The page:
How does pay as you drive insurance work?
As the name suggests, pay as you drive car insurance policies take into account distance driven as one of the key metrics for pricing. That means that car owners who drive less are charged less, with the logic being that they're less likely to be involved in an accident and to make a claim.
A number of insurance companies now provide options for drivers who are willing to stay below a certain distance limit, with financial comparison website Mozo currently tracking six insurers with such policies in its database.
"Comprehensive car insurance can be costly, so depending on your quote, pay as you go could be cheaper," says Mozo personal finance expert, Claire Frawley.
"Pay as you drive car insurance policies are really great for people who don't drive their car every day. Whether you commute to work by public transport or you have two cars in the household, it's a great way to only pay for the distance you are driving."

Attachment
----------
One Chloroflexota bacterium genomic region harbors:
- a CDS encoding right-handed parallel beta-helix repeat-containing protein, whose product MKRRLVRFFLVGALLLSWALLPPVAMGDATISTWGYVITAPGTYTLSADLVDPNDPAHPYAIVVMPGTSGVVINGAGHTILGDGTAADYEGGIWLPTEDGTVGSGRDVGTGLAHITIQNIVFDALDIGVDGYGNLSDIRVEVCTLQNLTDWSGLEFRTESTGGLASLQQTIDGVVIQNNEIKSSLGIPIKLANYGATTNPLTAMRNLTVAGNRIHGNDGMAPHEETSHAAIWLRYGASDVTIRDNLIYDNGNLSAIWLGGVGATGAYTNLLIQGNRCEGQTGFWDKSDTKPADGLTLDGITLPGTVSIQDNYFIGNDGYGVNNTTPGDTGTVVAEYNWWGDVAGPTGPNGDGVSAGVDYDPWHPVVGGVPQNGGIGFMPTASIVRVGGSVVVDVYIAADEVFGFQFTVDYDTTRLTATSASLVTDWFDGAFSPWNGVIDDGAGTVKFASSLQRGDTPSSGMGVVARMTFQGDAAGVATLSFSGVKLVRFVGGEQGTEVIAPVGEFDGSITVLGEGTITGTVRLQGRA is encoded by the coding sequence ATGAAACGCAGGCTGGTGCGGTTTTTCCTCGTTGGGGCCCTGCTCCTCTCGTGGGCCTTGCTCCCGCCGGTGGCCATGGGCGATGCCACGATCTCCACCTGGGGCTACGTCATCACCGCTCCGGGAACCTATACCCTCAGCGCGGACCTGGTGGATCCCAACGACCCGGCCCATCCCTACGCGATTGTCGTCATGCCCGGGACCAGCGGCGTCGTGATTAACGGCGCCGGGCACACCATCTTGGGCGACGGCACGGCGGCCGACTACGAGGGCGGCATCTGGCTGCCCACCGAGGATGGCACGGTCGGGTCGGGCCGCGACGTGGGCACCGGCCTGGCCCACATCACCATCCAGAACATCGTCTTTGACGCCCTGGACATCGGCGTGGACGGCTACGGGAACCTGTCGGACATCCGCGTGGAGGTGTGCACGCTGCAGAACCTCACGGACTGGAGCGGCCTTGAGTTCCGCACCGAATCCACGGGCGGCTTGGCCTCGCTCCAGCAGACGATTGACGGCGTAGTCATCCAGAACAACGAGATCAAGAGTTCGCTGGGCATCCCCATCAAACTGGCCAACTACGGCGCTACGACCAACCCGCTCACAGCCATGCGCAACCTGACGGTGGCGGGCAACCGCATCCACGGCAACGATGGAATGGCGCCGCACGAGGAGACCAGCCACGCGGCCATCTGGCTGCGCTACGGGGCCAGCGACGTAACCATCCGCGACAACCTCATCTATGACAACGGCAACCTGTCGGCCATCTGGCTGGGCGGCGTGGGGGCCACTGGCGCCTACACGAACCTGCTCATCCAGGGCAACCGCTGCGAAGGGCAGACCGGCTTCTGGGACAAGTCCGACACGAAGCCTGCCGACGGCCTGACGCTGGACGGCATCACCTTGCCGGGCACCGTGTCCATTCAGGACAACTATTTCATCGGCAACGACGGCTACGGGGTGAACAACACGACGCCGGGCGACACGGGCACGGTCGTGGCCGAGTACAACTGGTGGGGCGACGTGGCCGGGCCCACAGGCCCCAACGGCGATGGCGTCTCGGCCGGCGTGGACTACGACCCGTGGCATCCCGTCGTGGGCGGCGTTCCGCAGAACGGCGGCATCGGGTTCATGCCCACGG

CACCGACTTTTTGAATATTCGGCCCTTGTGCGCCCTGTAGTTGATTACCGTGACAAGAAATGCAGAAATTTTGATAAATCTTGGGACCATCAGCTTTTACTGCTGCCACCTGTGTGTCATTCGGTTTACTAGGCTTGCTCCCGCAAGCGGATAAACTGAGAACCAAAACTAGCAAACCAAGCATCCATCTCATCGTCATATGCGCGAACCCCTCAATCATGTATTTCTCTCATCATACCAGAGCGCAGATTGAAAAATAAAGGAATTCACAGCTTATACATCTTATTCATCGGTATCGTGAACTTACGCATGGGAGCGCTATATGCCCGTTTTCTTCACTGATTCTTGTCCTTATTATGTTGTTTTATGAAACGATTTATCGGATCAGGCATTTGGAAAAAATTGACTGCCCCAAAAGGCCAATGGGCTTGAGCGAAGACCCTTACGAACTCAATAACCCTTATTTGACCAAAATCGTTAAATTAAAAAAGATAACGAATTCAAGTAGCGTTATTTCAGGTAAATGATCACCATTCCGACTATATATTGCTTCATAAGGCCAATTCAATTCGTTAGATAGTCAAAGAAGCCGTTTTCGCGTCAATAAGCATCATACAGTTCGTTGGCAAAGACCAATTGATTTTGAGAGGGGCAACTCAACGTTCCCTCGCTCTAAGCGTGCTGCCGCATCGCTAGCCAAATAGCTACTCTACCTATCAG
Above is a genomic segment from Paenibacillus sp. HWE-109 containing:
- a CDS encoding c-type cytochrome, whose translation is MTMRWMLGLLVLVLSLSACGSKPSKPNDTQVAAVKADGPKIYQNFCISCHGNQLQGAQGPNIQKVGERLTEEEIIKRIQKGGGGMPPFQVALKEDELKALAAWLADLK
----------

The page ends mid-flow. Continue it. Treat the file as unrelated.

Typically, there are two ways that usage-based policies work. The most common option is for car owners to select their intended usage (e.g. 9000km/year) and pass on an odometer reading to the insurer, which is then used to calculate the premium. Drivers will need to stay below the distance limit if they want to avoid extra costs though.
The second option does away with the guesswork by using a black box or smartphone to directly feed information back to the insurer, with the distance data then used to calculate the premium. One of the only Australian providers offering pay as you drive insurance calculated with real-time data is KOBA, the insurer Nguyen switched to earlier this year.
Under KOBA's model, premium costs are split into two parts: an upfront fixed cost which covers fire, theft and third party damage while the car is parked, and a per kilometre rate which is charged each month. Andrew Wong, KOBA's chief executive, says that while it won't be the best fit for everyone, KOBA's model is geared to produce lower premiums for low-usage drivers.